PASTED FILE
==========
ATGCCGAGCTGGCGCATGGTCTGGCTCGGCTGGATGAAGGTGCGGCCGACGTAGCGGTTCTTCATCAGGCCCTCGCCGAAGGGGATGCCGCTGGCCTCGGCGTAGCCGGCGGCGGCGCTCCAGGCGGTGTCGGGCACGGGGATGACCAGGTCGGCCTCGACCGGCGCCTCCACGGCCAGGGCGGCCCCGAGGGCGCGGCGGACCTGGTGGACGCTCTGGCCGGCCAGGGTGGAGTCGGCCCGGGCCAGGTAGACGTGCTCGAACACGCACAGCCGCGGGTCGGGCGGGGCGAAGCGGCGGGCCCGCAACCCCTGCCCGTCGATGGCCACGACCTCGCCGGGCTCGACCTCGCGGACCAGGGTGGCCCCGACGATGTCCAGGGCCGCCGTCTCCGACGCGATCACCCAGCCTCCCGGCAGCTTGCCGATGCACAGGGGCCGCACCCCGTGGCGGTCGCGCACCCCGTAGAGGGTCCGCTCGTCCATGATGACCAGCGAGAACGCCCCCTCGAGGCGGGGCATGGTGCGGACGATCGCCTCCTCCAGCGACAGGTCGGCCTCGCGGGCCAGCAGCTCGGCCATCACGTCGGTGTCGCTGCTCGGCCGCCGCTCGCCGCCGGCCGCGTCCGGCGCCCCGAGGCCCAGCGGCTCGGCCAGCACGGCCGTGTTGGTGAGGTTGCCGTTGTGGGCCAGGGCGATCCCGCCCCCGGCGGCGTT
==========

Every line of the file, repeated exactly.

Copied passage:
ATGCCGAGCTGGCGCATGGTCTGGCTCGGCTGGATGAAGGTGCGGCCGACGTAGCGGTTCTTCATCAGGCCCTCGCCGAAGGGGATGCCGCTGGCCTCGGCGTAGCCGGCGGCGGCGCTCCAGGCGGTGTCGGGCACGGGGATGACCAGGTCGGCCTCGACCGGCGCCTCCACGGCCAGGGCGGCCCCGAGGGCGCGGCGGACCTGGTGGACGCTCTGGCCGGCCAGGGTGGAGTCGGCCCGGGCCAGGTAGACGTGCTCGAACACGCACAGCCGCGGGTCGGGCGGGGCGAAGCGGCGGGCCCGCAACCCCTGCCCGTCGATGGCCACGACCTCGCCGGGCTCGACCTCGCGGACCAGGGTGGCCCCGACGATGTCCAGGGCCGCCGTCTCCGACGCGATCACCCAGCCTCCCGGCAGCTTGCCGATGCACAGGGGCCGCACCCCGTGGCGGTCGCGCACCCCGTAGAGGGTCCGCTCGTCCATGATGACCAGCGAGAACGCCCCCTCGAGGCGGGGCATGGTGCGGACGATCGCCTCCTCCAGCGACAGGTCGGCCTCGCGGGCCAGCAGCTCGGCCATCACGTCGGTGTCGCTGCTCGGCCGCCGCTCGCCGCCGGCCGCGTCCGGCGCCCCGAGGCCCAGCGGCTCGGCCAGCACGGCCGTGTTGGTGAGGTTGCCGTTGTGGGCCAGGGCGATCCCGCCCCCGGCGGCGTT